We’re living in a world where consumers have, on average, three connected devices and spend about 4 hours a day on their mobile. When they’re on those devices, a third of the time they’re interacting on social channels. By 2020, consumers will have, on average, 10 connected devices.
This is part of what’s becoming known as the Fourth Industrial Revolution. Artificial intelligence, robotics, and the Internet of Things (IoT) are transforming the customer experience. With each of these new technologies comes a new wave of data signals. And businesses need to capture and make sense of all that valuable data in order to deploy intelligent and appropriate strategies. Disconnected data sources and departments make synchronising all the channels that much more difficult.
What is Proximity marketing
Proximity marketing refers to communicating with customers at the right place, the right time and with relevant and personalised messages, on their smartphones. The messages could be greeting at the entry points, special offers in the store aisles, or getting feedback on a new product.
Beacon technology is making this possible. It involves a simple device that can be placed in locations to capture consumers in a new marketing wave called proximity marketing.
The beacon is a small battery-powered device that is readable by nearby Bluetooth enabled devices. It works within a certain radius, functioning similar to cell towers. The beacon emits a signal to smartphones and tablets within the radius. Signals can alert users of special offers or other information sent by beacons in their vicinity.
There are effectively two beacon standards. In 2015 Google launched Google Eddystone platform, also known as Google Beacon. Google Beacon project aims to help businesses directly target their consumers and allow them to see detailed analytics of how effective their advertising really is.
iBeacon is the platform developed by Apple in 2013 to support both iPhones and Android devices. However, users need a dedicated app to communicate with the iPhone.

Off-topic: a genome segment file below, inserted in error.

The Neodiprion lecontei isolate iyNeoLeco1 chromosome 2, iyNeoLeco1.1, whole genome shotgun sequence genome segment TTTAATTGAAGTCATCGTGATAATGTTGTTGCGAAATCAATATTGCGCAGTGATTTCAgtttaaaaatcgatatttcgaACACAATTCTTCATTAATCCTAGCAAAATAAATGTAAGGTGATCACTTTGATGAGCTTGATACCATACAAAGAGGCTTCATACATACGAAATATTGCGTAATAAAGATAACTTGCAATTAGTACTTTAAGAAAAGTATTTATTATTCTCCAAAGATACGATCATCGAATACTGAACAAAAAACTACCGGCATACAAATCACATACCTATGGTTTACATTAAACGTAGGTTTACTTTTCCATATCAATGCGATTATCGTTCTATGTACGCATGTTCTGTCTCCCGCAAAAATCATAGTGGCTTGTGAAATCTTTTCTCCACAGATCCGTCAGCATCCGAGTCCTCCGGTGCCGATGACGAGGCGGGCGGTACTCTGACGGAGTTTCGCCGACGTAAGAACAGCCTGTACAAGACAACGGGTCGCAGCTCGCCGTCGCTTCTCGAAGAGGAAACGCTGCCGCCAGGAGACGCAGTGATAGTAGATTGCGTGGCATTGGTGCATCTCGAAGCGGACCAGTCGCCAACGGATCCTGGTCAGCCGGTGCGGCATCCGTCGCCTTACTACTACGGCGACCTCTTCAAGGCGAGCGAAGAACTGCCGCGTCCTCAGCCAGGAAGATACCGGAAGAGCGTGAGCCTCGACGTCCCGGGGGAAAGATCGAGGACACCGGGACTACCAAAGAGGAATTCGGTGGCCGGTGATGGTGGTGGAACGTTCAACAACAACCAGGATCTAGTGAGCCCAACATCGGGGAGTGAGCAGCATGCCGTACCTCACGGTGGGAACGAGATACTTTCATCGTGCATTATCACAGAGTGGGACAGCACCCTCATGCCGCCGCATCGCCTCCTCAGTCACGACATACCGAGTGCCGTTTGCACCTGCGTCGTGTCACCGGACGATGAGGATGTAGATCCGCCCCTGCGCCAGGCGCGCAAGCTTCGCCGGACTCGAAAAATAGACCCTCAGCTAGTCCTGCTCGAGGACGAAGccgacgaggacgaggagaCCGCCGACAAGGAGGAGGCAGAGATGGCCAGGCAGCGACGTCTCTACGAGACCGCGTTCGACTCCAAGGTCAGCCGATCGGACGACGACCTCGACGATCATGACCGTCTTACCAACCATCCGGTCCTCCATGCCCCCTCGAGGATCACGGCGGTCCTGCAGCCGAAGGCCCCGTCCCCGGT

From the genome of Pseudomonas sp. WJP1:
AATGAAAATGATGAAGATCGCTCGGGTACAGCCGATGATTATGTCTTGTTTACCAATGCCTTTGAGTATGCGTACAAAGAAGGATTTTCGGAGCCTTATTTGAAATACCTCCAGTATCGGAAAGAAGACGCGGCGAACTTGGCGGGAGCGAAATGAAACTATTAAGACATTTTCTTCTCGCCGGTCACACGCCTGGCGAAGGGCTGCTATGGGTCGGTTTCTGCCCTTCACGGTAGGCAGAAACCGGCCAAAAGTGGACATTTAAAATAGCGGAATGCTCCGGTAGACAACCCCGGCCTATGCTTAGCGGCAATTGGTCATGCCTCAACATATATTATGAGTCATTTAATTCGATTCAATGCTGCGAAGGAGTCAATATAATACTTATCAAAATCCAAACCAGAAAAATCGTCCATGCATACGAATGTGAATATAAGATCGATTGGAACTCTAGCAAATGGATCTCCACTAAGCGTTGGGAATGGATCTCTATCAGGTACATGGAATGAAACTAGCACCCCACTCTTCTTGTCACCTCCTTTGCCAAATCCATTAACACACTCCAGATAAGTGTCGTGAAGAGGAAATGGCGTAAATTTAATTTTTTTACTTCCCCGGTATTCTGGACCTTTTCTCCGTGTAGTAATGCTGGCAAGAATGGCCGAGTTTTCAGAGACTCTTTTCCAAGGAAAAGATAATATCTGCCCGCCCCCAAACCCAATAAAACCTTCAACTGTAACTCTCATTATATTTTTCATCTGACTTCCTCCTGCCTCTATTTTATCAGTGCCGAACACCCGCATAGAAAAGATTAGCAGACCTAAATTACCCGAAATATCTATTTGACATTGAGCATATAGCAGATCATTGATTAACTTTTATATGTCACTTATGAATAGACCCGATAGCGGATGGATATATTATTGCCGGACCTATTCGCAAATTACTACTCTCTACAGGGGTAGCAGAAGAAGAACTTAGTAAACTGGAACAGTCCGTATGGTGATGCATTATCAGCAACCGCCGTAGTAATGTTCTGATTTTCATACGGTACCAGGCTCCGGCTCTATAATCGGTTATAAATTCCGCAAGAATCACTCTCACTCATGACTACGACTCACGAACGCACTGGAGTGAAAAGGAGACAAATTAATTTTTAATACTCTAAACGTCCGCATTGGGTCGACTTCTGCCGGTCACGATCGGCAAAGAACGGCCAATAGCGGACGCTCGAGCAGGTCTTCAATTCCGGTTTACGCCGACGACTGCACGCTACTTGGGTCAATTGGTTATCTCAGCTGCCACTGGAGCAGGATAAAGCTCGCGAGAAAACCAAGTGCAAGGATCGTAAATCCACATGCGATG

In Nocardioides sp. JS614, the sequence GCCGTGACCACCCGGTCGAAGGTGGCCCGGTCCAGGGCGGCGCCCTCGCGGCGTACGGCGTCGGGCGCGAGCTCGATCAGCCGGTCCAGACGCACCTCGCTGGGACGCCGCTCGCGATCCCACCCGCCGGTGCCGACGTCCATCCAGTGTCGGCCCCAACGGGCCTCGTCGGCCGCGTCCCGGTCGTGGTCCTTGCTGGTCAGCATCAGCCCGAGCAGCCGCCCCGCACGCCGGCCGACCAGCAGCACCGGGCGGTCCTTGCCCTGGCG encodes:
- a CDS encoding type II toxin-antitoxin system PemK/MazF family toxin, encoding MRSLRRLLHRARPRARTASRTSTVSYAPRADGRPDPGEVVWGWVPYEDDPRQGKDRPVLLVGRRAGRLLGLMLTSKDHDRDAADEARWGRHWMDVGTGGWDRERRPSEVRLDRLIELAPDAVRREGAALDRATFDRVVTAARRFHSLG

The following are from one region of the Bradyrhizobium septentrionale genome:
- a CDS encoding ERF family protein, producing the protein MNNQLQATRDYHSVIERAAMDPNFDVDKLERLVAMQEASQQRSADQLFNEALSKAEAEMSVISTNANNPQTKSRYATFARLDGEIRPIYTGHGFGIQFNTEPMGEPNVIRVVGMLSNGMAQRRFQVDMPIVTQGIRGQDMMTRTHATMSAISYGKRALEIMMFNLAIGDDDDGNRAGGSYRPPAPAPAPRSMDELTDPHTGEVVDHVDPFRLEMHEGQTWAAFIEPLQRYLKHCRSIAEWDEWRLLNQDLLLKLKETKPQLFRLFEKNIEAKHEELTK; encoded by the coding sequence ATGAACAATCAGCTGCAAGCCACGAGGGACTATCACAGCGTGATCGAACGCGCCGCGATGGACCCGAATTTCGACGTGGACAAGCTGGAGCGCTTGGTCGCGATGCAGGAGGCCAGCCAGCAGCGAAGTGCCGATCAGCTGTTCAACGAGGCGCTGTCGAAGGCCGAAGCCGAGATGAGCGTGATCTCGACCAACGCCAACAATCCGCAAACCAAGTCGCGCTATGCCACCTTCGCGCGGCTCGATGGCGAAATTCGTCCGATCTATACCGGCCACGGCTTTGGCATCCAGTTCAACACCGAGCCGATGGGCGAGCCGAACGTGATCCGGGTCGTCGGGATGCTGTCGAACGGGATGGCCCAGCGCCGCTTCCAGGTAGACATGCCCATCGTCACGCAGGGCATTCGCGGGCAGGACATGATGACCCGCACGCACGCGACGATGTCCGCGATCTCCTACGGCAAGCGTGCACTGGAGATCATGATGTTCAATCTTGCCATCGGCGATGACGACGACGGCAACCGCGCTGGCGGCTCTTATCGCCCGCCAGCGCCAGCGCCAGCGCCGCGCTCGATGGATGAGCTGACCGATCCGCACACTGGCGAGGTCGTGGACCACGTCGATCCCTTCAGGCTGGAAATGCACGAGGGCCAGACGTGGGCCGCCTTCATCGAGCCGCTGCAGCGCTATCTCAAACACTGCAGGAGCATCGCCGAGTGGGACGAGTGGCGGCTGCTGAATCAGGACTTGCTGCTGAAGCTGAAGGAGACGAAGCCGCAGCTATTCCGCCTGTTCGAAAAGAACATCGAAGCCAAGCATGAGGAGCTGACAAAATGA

The beacon device can be set up in a physical store and paired with an AdWords account. This increases the chances of showing up on a Google search when a user is close by. The signal that is emitted by the beacon is sent out to any user within the vicinity that has their location services turned on. (For Google Nearby or an app if using an iPhone). The beacon will not store the customer’s information. It is a one-way transmitter. Businesses do not need GDPR compliance with your beacon setup.
Last year, Google collaborated with Coca-Cola on Chrome-based digital signs for supermarkets. The signs pull in localised ads from DoubleClick and are equipped with beacon technology for pushing personalised messages to mobile users.
According to Greg Chambers, former Global Group Director of Digital Innovation at Coca-Cola. “We wanted to elevate the consumer experience to a place of pure excellence and the ability to send the right message to the right person at the right time is key to driving that world class experience in the connected retail world.”
The displays are powered by inexpensive Chromebit devices connected to a content management system (CMS) on Google Cloud Platform. The Chromebits also provide simple, centralized management of the signs. Combined with sensors, they can offer the company detailed, actionable information through Google Analytics. They also provide contextual advertising to other screens like nearby customer smartphones.